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Clinical Information

Chemical Structure

No Image found
Clinical Pharmacology

Each nitrofurantoin capsule (monohydrate/macrocrystals) contains two forms of nitrofurantoin. Twenty-five percent is macrocrystalline nitrofurantoin, which has slower dissolution and absorption than nitrofurantoin monohydrate. The remaining 75% is nitrofurantoin monohydrate contained in a powder blend which, upon exposure to gastric and intestinal fluids, forms a gel matrix that releases nitrofurantoin over time. Based on urinary pharmacokinetic data, the extent and rate of urinary excretion of nitrofurantoin from the 100 mg nitrofurantoin capsule (monohydrate/macrocrystals) are similar to those of the 50 mg or 100 mg nitrofurantoin macrocrystals capsule. Approximately 20% to 25% of a single dose of nitrofurantoin is recovered from the urine unchanged over 24 hours.

Plasma nitrofurantoin concentrations after a single oral dose of the 100 mg nitrofurantoin capsule (monohydrate/macrocrystals) are low, with peak levels usually less than 1 mcg/mL. Nitrofurantoin is highly soluble in urine, to which it may impart a brown color. When nitrofurantoin is administered with food, the bioavailability of nitrofurantoin is increased by approximately 40%.

Non-Clinical Toxicology
Anuria, oliguria, or significant impairment of renal function (creatinine clearance under 60 mL per minute or clinically significant elevated serum creatinine) are contraindications. Treatment of this type of patient carries an increased risk of toxicity because of impaired excretion of the drug.

Because of the possibility of hemolytic anemia due to immature erythrocyte enzyme systems (glutathione instability), the drug is contraindicated in pregnant patients at term (38 to 42 weeks gestation), during labor and delivery, or when the onset of labor is imminent. For the same reason, the drug is contraindicated in neonates under one month of age.

Nitrofurantoin capsules (monohydrate/macrocrystals) are contraindicated in patients with a previous history of cholestatic jaundice/hepatic dysfunction associated with nitrofurantoin.

Nitrofurantoin capsules (monohydrate/macrocrystals) are also contraindicated in those patients with known hypersensitivity to nitrofurantoin.

Pulmonary reactions:

ACUTE, SUBACUTE, OR CHRONIC PULMONARY REACTIONS HAVE BEEN OBSERVED IN PATIENTS TREATED WITH NITROFURANTOIN. IF THESE REACTIONS OCCUR, NITROFURANTOIN SHOULD BE DISCONTINUED AND APPROPRIATE MEASURES TAKEN. REPORTS HAVE CITED PULMONARY REACTIONS AS A CONTRIBUTING CAUSE OF DEATH.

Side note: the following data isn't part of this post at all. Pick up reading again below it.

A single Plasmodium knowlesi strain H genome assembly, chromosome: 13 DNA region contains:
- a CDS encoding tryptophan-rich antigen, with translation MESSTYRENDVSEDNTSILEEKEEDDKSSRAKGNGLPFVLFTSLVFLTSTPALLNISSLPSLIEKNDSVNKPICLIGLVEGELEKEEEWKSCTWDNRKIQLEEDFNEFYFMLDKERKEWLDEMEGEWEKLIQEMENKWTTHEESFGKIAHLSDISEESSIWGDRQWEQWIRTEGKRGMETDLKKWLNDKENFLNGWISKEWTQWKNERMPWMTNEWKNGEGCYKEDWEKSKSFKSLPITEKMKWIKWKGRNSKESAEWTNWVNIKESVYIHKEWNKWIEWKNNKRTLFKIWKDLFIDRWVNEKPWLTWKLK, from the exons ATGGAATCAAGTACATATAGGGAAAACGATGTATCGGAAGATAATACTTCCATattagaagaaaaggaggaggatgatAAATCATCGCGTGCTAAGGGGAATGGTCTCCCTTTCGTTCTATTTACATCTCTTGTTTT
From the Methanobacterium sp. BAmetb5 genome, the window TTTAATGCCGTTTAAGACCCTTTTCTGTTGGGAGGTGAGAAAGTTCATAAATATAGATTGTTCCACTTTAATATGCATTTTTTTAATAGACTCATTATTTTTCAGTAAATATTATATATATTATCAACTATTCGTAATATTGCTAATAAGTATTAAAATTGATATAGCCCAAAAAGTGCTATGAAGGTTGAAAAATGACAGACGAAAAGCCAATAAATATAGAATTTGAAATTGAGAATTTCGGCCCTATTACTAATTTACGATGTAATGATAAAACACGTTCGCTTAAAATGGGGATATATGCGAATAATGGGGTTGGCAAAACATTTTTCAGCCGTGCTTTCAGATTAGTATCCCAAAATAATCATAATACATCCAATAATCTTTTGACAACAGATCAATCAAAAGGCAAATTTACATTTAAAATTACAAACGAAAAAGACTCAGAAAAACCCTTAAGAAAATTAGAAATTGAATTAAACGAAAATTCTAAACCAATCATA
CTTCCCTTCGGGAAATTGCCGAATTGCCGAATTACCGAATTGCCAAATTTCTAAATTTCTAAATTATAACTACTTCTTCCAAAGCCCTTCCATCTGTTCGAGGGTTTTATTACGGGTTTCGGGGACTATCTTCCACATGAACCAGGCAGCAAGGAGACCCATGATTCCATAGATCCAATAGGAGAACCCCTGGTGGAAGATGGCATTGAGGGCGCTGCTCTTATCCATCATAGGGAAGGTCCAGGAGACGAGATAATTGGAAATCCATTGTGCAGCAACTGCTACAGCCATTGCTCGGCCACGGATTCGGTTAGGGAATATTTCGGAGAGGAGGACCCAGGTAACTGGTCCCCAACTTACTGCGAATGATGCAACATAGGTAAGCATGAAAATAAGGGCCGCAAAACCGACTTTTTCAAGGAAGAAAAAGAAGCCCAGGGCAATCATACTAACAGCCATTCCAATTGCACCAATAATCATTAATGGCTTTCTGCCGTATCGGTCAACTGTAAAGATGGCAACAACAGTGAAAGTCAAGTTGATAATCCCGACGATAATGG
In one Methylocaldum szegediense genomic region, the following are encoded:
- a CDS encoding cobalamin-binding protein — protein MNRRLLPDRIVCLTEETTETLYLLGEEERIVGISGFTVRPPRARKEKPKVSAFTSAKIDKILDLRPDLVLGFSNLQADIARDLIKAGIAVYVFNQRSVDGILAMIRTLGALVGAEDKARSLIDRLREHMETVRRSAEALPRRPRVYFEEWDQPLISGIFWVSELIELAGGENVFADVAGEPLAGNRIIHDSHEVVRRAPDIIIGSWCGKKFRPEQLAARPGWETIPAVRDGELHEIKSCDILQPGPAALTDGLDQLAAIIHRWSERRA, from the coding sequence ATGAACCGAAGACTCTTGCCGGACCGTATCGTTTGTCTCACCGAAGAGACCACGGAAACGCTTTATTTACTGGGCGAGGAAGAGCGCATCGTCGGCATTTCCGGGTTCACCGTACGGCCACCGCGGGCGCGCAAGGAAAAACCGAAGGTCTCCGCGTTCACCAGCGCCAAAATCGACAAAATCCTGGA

CHRONIC PULMONARY REACTIONS (DIFFUSE INTERSTITIAL PNEUMONITIS OR PULMONARY FIBROSIS, OR BOTH) CAN DEVELOP INSIDIOUSLY. THESE REACTIONS OCCUR RARELY AND GENERALLY IN PATIENTS RECEIVING THERAPY FOR SIX MONTHS OR LONGER. CLOSE MONITORING OF THE PULMONARY CONDITION OF PATIENTS RECEIVING LONG-TERM THERAPY IS WARRANTED AND REQUIRES THAT THE BENEFITS OF THERAPY BE WEIGHED AGAINST POTENTIAL RISKS (SEE ).

Hepatotoxicity:

Hepatic reactions, including hepatitis, cholestatic jaundice, chronic active hepatitis and hepatic necrosis, occur rarely. Fatalities have been reported. The onset of chronic active hepatitis may be insidious, and patients should be monitored periodically for changes in biochemical tests that would indicate liver injury. If hepatitis occurs, the drug should be withdrawn immediately and appropriate measures should be taken.

Neuropathy:

Peripheral neuropathy, which may become severe or irreversible, has occurred. Fatalities have been reported. Conditions such as renal impairment (creatinine clearance under 60 mL per minute or clinically significant elevated serum creatinine), anemia, diabetes mellitus, electrolyte imbalance, vitamin B deficiency and debilitating disease may enhance the occurrence of peripheral neuropathy. Patients receiving long-term therapy should be monitored periodically for changes in renal function.

Optic neuritis has been reported rarely in postmarketing experience with nitrofurantoin formulations.

Hemolytic anemia:

Cases of hemolytic anemia of the primaquine-sensitivity type have been induced by nitrofurantoin. Hemolysis appears to be linked to a glucose-6-phosphate dehydrogenase deficiency in the red blood cells of the affected patients. This deficiency is found in 10 percent of Blacks and a small percentage of ethnic groups of Mediterranean and Near-Eastern origin. Hemolysis is an indication for discontinuing nitrofurantoin; hemolysis ceases when the drug is withdrawn.